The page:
St. Gummarus is the patron saint of Lier and two beers–a dubbel and a tripel–bear his name. The Sint Gummarus tripel (8.3% alc) is a golden color with a long-lasting 1/4″ white head. The barnyard nose carries through to the flavor along with caramel, bread, a crisp-to-the-point-of-sharp spiciness, peach and coriander. David noted a slight bitter/metallic trace as well. All in all an enjoyable tripel and distinctive, if not the best we’ve had.

Check out that head on the Kempisch Vuur tripel!

Later in the afternoon at Den Moment yet another outdoor café on the main square (now emptied of the market stalls), I ordered a De liter van Pallieter or simply “Pallieter”, a local tripel. Since we found no Bierke Plezierke beers on offer (Lier beers we’ve sadly yet to try), David decided to venture a bit further afield and ordered a Kempisch Vuur tripel from the nearby town of Pirlot.

The Pallieter (8%) was my favorite beer of the day, a classic Belgian tripel with all the barny “banana” goodness that implies in both the nose and taste. The flavor also has a floral/herbal quality. The beer is a not-quite-clear gold with a white head and lacing that dissipates. Pallieter has a smooth, velvety mouthfeel that buffers the alcohol. This beer is a pleasure to drink.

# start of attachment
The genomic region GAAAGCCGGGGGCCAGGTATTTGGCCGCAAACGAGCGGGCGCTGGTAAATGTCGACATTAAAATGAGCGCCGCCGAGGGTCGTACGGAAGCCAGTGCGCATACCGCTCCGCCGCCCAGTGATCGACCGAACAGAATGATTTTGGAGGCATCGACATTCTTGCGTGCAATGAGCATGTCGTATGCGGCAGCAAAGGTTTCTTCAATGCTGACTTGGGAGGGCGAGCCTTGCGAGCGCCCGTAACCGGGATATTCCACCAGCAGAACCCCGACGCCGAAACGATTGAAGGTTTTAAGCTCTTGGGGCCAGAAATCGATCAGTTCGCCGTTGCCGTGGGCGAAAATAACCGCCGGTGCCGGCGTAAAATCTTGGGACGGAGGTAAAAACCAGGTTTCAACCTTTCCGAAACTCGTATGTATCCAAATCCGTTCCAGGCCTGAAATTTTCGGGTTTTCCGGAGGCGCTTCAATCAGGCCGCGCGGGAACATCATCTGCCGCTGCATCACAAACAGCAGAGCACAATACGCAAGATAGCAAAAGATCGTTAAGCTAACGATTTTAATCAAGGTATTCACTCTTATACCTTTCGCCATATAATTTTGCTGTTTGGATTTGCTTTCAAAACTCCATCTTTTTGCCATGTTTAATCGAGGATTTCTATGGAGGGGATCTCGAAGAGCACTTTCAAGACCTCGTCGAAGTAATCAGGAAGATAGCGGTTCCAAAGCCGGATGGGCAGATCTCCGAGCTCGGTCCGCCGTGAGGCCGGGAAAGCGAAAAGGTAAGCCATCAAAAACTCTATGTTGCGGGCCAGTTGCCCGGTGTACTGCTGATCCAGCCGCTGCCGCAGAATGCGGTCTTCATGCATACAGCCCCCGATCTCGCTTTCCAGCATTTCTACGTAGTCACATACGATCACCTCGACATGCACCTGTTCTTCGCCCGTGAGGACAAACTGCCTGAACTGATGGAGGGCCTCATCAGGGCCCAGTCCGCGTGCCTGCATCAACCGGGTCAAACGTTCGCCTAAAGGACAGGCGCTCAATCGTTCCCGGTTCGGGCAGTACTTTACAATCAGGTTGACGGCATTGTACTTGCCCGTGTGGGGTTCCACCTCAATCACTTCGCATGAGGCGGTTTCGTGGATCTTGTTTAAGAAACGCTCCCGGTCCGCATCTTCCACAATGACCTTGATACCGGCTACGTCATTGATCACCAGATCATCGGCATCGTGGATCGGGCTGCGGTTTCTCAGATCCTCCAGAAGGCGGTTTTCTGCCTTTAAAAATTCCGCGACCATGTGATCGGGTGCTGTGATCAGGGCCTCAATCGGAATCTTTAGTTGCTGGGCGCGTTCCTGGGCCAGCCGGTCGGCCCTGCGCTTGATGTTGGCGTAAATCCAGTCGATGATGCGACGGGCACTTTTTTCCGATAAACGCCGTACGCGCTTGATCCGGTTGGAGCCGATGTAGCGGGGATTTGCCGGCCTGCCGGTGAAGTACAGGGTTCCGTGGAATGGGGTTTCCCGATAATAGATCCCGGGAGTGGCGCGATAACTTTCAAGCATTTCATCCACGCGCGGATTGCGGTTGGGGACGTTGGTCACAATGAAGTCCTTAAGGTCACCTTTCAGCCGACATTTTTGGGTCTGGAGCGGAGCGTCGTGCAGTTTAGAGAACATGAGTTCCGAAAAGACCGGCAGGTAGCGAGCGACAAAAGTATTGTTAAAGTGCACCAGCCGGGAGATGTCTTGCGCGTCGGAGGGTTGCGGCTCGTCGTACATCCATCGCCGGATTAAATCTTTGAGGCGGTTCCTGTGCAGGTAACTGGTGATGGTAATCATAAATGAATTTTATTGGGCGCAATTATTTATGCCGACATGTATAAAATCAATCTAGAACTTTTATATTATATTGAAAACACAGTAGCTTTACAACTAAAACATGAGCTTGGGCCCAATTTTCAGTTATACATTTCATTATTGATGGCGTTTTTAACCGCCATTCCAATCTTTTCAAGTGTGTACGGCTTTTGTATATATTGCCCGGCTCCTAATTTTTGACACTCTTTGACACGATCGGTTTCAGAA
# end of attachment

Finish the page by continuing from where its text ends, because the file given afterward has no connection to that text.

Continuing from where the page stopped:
The Kempisch Vuur tripel (7.5%) had, like David’s earlier Sint Gummarus tripel, a spicy sharpness. An opaque golden hue, it poured a large and sustained meringue-like head. (see photo above) The nose was barny and spicy, the taste coriander and spicy clove. It had a thin, effervescent mouthfeel.

Sint Gummarus dubbel and the Zimmertoren

Our final drink opportunity came with a light dinner at Café Refuge where we sat outside just in front of the icon astronomical clock in Lier’s Zimmer Tower. Once again thwarted in our search for Bierke Plezierke beers, I ordered the Sint Gummarus dubbel. This beer poured a cola brown with a 3/4″ head that quickly receded. Classic prunes and dark bread nose. The taste was also prunes, dark bread, figs, caramel, and smooth spice. Medium body. A tasty dubbel.